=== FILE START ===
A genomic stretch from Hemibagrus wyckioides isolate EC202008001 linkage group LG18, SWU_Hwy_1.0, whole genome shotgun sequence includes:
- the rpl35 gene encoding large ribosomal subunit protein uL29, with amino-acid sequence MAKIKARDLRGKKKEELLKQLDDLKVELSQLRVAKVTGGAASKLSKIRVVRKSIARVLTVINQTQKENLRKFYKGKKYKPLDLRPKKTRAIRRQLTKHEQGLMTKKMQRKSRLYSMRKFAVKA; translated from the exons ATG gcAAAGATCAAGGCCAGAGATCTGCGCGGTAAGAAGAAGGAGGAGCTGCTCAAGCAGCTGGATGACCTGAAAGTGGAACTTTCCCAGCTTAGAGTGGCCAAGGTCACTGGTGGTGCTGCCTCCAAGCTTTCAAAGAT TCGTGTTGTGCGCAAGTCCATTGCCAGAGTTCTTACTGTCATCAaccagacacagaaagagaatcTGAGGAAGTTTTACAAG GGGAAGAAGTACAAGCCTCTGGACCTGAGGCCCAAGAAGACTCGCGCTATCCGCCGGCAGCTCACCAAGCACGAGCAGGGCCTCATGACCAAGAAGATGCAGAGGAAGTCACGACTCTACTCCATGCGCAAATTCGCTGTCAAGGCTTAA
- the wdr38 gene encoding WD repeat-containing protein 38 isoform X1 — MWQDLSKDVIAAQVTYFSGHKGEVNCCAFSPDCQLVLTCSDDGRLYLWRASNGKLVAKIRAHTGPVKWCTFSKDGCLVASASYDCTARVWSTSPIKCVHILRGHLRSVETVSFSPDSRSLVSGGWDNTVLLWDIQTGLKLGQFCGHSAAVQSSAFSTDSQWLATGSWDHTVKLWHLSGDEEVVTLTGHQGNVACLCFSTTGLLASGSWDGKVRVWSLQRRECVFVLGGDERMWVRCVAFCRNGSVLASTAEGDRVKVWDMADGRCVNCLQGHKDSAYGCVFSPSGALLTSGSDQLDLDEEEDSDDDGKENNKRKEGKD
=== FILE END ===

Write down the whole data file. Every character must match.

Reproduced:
A genomic stretch from Hemibagrus wyckioides isolate EC202008001 linkage group LG18, SWU_Hwy_1.0, whole genome shotgun sequence includes:
- the rpl35 gene encoding large ribosomal subunit protein uL29, with amino-acid sequence MAKIKARDLRGKKKEELLKQLDDLKVELSQLRVAKVTGGAASKLSKIRVVRKSIARVLTVINQTQKENLRKFYKGKKYKPLDLRPKKTRAIRRQLTKHEQGLMTKKMQRKSRLYSMRKFAVKA; translated from the exons ATG gcAAAGATCAAGGCCAGAGATCTGCGCGGTAAGAAGAAGGAGGAGCTGCTCAAGCAGCTGGATGACCTGAAAGTGGAACTTTCCCAGCTTAGAGTGGCCAAGGTCACTGGTGGTGCTGCCTCCAAGCTTTCAAAGAT TCGTGTTGTGCGCAAGTCCATTGCCAGAGTTCTTACTGTCATCAaccagacacagaaagagaatcTGAGGAAGTTTTACAAG GGGAAGAAGTACAAGCCTCTGGACCTGAGGCCCAAGAAGACTCGCGCTATCCGCCGGCAGCTCACCAAGCACGAGCAGGGCCTCATGACCAAGAAGATGCAGAGGAAGTCACGACTCTACTCCATGCGCAAATTCGCTGTCAAGGCTTAA
- the wdr38 gene encoding WD repeat-containing protein 38 isoform X1 — MWQDLSKDVIAAQVTYFSGHKGEVNCCAFSPDCQLVLTCSDDGRLYLWRASNGKLVAKIRAHTGPVKWCTFSKDGCLVASASYDCTARVWSTSPIKCVHILRGHLRSVETVSFSPDSRSLVSGGWDNTVLLWDIQTGLKLGQFCGHSAAVQSSAFSTDSQWLATGSWDHTVKLWHLSGDEEVVTLTGHQGNVACLCFSTTGLLASGSWDGKVRVWSLQRRECVFVLGGDERMWVRCVAFCRNGSVLASTAEGDRVKVWDMADGRCVNCLQGHKDSAYGCVFSPSGALLTSGSDQLDLDEEEDSDDDGKENNKRKEGKD